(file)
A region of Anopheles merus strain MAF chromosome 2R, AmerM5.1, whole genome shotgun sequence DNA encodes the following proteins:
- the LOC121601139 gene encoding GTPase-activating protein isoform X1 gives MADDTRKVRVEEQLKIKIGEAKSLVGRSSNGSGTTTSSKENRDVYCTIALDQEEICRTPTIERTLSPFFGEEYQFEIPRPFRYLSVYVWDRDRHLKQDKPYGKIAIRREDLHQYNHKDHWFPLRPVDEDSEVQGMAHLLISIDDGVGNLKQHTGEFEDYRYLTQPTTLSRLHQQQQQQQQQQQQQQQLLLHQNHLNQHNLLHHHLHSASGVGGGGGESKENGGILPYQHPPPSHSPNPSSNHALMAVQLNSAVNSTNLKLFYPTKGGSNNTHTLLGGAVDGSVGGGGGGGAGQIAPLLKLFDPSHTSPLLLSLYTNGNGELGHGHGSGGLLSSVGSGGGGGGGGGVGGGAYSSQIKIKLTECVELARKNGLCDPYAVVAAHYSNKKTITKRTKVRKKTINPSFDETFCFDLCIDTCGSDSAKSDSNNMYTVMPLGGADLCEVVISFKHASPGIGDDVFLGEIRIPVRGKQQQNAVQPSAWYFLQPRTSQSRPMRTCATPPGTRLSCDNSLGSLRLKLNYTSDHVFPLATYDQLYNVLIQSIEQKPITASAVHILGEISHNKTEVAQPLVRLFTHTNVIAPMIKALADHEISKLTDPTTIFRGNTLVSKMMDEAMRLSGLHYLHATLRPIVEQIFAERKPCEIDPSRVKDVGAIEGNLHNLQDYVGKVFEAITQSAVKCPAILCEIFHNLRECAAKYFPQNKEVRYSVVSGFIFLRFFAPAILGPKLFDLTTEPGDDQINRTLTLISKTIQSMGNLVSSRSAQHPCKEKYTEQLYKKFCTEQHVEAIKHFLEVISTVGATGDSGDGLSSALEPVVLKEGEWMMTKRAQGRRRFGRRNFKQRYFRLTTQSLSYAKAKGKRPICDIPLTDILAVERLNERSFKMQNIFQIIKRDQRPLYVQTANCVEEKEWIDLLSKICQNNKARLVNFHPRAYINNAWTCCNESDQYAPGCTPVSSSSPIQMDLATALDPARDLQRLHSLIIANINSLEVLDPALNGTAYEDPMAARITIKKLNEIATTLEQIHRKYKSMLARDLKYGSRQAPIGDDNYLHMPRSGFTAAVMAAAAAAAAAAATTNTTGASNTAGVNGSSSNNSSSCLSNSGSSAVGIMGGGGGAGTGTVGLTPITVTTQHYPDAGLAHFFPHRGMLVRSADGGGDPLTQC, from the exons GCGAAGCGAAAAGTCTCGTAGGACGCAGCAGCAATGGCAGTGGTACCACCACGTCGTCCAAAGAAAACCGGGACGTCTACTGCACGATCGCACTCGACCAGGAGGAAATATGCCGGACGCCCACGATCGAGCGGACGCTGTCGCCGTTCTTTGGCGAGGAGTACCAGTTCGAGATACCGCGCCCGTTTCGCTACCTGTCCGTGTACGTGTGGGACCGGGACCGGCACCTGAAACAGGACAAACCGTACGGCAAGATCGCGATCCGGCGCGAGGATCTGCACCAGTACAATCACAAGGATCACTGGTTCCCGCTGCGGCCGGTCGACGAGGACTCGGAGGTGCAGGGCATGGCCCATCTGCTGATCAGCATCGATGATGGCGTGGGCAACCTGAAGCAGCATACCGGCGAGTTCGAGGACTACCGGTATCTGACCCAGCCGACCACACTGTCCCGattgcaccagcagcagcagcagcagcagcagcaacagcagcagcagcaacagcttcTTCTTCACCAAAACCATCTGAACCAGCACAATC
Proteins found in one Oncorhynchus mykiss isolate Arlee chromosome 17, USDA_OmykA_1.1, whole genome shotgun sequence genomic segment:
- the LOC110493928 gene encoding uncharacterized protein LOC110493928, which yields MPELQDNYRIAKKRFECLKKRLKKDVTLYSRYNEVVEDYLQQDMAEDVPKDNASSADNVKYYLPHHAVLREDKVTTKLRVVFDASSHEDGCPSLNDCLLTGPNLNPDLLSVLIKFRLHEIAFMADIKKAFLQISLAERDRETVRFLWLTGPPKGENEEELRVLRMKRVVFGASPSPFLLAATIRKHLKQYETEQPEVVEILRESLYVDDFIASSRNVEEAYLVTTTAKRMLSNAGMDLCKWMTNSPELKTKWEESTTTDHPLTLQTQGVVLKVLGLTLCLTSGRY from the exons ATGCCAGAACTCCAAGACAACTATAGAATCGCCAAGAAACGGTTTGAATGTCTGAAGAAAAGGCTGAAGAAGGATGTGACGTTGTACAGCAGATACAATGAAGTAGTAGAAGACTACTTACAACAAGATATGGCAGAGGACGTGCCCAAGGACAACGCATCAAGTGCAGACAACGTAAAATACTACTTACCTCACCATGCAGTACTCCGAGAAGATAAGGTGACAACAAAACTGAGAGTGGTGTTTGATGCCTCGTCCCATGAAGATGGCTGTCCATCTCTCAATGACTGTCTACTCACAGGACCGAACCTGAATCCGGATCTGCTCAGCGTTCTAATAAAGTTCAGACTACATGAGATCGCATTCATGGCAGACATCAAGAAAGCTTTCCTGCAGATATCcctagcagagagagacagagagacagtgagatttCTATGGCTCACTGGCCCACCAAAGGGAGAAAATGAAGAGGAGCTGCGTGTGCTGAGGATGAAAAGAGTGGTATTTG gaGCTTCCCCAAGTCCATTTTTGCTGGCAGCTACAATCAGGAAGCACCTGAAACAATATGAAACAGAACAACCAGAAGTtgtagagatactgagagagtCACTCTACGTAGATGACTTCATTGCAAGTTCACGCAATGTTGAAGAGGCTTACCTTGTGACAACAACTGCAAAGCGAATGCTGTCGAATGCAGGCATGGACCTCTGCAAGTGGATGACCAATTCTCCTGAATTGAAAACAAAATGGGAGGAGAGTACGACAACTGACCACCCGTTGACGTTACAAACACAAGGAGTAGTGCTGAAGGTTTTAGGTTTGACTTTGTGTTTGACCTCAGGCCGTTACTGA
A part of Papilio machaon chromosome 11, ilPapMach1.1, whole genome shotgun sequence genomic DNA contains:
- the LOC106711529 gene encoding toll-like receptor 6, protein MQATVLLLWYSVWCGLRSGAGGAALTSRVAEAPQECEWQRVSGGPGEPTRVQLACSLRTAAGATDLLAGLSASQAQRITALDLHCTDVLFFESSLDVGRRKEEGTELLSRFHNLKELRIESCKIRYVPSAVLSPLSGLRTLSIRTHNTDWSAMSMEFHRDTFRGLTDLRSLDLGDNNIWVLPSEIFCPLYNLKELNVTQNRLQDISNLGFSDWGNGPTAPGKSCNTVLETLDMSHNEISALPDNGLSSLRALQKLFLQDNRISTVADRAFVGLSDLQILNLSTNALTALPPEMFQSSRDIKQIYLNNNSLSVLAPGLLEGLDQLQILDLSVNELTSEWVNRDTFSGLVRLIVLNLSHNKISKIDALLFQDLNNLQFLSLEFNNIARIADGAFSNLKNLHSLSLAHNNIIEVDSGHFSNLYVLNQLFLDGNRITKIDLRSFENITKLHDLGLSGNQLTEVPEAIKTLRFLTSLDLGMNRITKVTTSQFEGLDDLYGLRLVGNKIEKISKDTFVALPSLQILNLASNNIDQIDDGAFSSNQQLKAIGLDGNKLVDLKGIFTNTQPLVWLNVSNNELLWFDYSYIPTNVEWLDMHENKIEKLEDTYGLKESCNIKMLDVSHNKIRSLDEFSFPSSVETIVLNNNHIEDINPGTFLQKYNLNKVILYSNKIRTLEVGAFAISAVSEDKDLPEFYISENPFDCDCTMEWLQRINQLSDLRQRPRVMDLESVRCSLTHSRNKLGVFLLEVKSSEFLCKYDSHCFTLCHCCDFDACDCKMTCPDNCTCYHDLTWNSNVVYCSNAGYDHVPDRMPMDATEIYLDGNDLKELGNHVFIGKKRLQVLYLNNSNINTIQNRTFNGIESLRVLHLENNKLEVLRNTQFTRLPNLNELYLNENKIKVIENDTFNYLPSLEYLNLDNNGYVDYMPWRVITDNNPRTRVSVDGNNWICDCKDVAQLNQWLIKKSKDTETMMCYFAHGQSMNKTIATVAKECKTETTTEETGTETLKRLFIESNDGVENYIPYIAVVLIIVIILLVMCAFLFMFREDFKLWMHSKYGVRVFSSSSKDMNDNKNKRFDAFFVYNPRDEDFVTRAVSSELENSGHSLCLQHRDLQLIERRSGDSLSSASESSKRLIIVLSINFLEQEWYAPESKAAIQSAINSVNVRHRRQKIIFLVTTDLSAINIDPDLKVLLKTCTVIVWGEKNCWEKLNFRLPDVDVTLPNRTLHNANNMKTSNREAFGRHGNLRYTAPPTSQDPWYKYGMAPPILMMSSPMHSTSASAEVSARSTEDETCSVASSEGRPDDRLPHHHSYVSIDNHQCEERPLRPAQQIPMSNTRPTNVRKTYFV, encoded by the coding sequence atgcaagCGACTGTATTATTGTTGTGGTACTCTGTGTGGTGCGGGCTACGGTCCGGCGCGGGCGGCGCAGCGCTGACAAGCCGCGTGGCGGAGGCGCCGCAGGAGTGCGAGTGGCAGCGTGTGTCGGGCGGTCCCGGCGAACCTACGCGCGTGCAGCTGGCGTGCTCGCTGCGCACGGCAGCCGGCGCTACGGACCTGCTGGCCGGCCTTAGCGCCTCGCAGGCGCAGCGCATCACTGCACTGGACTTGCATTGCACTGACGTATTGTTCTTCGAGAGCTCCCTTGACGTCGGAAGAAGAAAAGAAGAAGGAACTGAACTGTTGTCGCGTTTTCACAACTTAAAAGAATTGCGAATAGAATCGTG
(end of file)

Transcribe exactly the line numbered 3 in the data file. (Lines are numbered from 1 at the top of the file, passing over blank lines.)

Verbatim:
Proteins found in one Oncorhynchus mykiss isolate Arlee chromosome 17, USDA_OmykA_1.1, whole genome shotgun sequence genomic segment: